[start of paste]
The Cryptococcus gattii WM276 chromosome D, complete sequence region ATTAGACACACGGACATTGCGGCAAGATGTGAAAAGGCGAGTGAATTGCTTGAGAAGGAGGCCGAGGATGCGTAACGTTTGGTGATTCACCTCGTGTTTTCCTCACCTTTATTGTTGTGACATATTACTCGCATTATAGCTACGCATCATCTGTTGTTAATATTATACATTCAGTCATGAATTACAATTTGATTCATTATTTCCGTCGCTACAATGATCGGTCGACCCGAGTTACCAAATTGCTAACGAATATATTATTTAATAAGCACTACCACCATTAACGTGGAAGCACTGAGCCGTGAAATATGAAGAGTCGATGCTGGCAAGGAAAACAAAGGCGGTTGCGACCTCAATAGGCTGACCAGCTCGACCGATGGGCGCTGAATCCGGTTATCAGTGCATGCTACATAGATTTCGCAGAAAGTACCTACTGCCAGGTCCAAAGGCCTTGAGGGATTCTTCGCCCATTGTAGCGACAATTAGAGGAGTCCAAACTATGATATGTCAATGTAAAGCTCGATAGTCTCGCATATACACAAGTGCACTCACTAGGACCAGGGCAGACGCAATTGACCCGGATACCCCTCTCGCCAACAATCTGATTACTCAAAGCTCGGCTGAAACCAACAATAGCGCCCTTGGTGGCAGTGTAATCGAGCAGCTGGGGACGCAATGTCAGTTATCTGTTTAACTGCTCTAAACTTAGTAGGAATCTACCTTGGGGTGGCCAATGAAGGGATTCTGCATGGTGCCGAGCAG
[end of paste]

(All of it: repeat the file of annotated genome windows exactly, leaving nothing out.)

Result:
The Cryptococcus gattii WM276 chromosome D, complete sequence region ATTAGACACACGGACATTGCGGCAAGATGTGAAAAGGCGAGTGAATTGCTTGAGAAGGAGGCCGAGGATGCGTAACGTTTGGTGATTCACCTCGTGTTTTCCTCACCTTTATTGTTGTGACATATTACTCGCATTATAGCTACGCATCATCTGTTGTTAATATTATACATTCAGTCATGAATTACAATTTGATTCATTATTTCCGTCGCTACAATGATCGGTCGACCCGAGTTACCAAATTGCTAACGAATATATTATTTAATAAGCACTACCACCATTAACGTGGAAGCACTGAGCCGTGAAATATGAAGAGTCGATGCTGGCAAGGAAAACAAAGGCGGTTGCGACCTCAATAGGCTGACCAGCTCGACCGATGGGCGCTGAATCCGGTTATCAGTGCATGCTACATAGATTTCGCAGAAAGTACCTACTGCCAGGTCCAAAGGCCTTGAGGGATTCTTCGCCCATTGTAGCGACAATTAGAGGAGTCCAAACTATGATATGTCAATGTAAAGCTCGATAGTCTCGCATATACACAAGTGCACTCACTAGGACCAGGGCAGACGCAATTGACCCGGATACCCCTCTCGCCAACAATCTGATTACTCAAAGCTCGGCTGAAACCAACAATAGCGCCCTTGGTGGCAGTGTAATCGAGCAGCTGGGGACGCAATGTCAGTTATCTGTTTAACTGCTCTAAACTTAGTAGGAATCTACCTTGGGGTGGCCAATGAAGGGATTCTGCATGGTGCCGAGCAG